German Chancellor Angela Merkel made a pitch for a radical recovery proposal for the virus-ravaged European Union and warned her cohorts that there was no time to lose.
Her words carried extra weigh, spoken in person on Monday alongside Emmanuel Macron. The French president is the other heavyweight in the euro. He is a long-term advocate of ever-closer collaboration for a common position on international relations and a joint fiscal policy.
Germany has always been the more reluctant partner on both fronts, but there are signs the famously cautious Merkel is letting up.
“Talks won’t fail because of us,” Merkel told reporters in Meseberg, Germany. “But there will be no new proposal.”
Merkel’s exhortation comes before all 27 EU members gather in Brussels on July 17 to discuss a stimulus package that would see the bloc issue 750 billion euros ($845 billion) in joint debt and make 500 billion euros of that in grants to the nations most affected by the coronavirus crisis.
The plan, which needs the unanimous approval of all EU members, seeks to tackle divergences in the region’s internal market that have widened as a result of the uneven impact of the outbreak and differing national responses.
Merkel’s remarks echoed concerns voiced by European Central Bank President Christine Lagarde, who told EU leaders this month that the recent calm in financial markets is in part because investors have priced in action from governments. If they fail to reach a timely agreement on funding the recovery, then sentiment could shift, according to officials familiar with her comments.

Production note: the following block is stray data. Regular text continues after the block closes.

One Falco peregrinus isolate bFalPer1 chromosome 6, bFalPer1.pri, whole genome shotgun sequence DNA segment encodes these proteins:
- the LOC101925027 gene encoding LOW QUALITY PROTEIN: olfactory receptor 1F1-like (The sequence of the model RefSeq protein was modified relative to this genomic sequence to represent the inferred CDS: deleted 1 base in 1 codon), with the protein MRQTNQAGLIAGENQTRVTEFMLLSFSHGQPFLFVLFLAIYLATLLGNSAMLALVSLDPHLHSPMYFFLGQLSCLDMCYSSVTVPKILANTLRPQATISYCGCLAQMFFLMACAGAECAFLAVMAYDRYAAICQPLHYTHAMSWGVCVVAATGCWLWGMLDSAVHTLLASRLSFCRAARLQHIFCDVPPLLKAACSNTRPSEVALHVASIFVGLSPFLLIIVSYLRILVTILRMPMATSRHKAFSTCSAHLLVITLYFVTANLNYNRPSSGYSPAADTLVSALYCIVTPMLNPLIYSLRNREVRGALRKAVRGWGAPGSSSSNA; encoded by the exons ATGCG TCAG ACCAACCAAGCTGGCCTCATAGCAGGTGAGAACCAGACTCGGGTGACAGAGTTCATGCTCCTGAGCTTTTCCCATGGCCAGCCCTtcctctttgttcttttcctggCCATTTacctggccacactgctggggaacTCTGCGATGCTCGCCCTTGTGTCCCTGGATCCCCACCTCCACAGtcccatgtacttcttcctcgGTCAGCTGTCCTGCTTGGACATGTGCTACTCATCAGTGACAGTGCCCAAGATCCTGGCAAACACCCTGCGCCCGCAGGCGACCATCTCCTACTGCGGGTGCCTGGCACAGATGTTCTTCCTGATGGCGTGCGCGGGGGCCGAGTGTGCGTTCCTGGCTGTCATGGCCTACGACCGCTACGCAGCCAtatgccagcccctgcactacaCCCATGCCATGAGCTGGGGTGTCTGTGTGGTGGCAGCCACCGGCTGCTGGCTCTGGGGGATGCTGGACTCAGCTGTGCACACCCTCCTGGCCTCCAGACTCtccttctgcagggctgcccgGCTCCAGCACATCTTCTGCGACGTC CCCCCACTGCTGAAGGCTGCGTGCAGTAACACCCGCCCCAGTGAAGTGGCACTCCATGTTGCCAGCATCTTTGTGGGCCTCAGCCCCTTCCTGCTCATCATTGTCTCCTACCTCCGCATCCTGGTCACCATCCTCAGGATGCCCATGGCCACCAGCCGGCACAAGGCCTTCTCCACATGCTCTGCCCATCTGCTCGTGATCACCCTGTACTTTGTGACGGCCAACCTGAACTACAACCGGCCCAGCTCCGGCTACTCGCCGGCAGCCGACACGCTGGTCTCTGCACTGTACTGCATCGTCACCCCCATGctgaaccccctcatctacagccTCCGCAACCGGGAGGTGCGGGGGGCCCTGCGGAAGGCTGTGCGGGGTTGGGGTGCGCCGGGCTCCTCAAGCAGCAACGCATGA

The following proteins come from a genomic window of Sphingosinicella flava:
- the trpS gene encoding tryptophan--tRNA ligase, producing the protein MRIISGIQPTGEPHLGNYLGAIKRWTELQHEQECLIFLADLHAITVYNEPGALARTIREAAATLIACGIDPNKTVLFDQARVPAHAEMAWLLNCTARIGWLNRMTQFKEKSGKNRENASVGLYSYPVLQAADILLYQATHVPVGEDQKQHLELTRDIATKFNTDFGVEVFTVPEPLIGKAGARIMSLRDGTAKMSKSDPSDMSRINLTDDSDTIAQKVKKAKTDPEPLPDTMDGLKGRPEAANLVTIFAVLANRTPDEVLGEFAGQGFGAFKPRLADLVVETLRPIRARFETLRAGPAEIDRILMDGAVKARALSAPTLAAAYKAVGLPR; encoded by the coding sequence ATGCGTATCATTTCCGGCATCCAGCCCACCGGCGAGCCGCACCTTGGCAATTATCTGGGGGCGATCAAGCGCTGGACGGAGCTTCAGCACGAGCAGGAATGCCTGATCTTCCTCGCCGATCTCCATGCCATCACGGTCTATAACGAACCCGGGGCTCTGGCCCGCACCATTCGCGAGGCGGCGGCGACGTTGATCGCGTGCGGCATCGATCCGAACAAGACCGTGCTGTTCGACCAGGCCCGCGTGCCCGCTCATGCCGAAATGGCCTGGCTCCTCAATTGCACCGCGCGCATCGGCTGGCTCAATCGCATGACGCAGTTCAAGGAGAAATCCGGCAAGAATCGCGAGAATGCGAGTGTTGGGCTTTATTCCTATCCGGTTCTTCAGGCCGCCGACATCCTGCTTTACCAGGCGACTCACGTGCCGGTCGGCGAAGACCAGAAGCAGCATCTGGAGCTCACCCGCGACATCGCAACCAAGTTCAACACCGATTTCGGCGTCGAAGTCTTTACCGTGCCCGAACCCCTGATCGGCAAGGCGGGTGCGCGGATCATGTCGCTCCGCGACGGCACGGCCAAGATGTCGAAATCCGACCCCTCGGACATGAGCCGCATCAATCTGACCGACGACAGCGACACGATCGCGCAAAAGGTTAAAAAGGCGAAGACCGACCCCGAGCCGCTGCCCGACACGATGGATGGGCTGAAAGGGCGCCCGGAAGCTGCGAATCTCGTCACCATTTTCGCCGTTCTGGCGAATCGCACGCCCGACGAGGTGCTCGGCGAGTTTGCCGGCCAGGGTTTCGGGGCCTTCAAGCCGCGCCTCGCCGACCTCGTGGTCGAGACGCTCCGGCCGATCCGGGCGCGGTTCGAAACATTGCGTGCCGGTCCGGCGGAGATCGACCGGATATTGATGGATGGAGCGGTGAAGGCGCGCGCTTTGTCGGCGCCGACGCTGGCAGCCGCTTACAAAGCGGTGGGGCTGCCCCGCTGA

“We have reached a moment of truth for Europe,” Macron said. “With this resolute Franco-German commitment, we can turn it into a moment of success.”
The proposal faces opposition from budget hardliners including Austria, Denmark, the Netherlands and Sweden, who want the size of the facility to be smaller, fewer grants to be offered and strong conditions tied to any disbursements.
The Danish government has said that its top priority in the negotiations is to retain the rebate it gets from contributions to the EU budget, indicating a possible avenue toward a compromise. Denmark, along with Austria, the Netherlands and Sweden, are all net payers into the budget, and received rebates totaling more than 1 billion euros in the previous spending plan. Those perks won’t necessarily carry over into the next budget.
The aid program would offer support to the region’s hardest-hit economies like Spain, Italy and Greece, which are projected to shrink by almost 10% this year. These countries have also been constrained by dangerously high debt levels while their peers in the North have been able to use national budgets straight away to support companies and workers.
Italy, Spain and Poland would be the biggest beneficiaries to the grants under the initial European Commission proposal, according to estimates by the bloc’s executive seen by Bloomberg.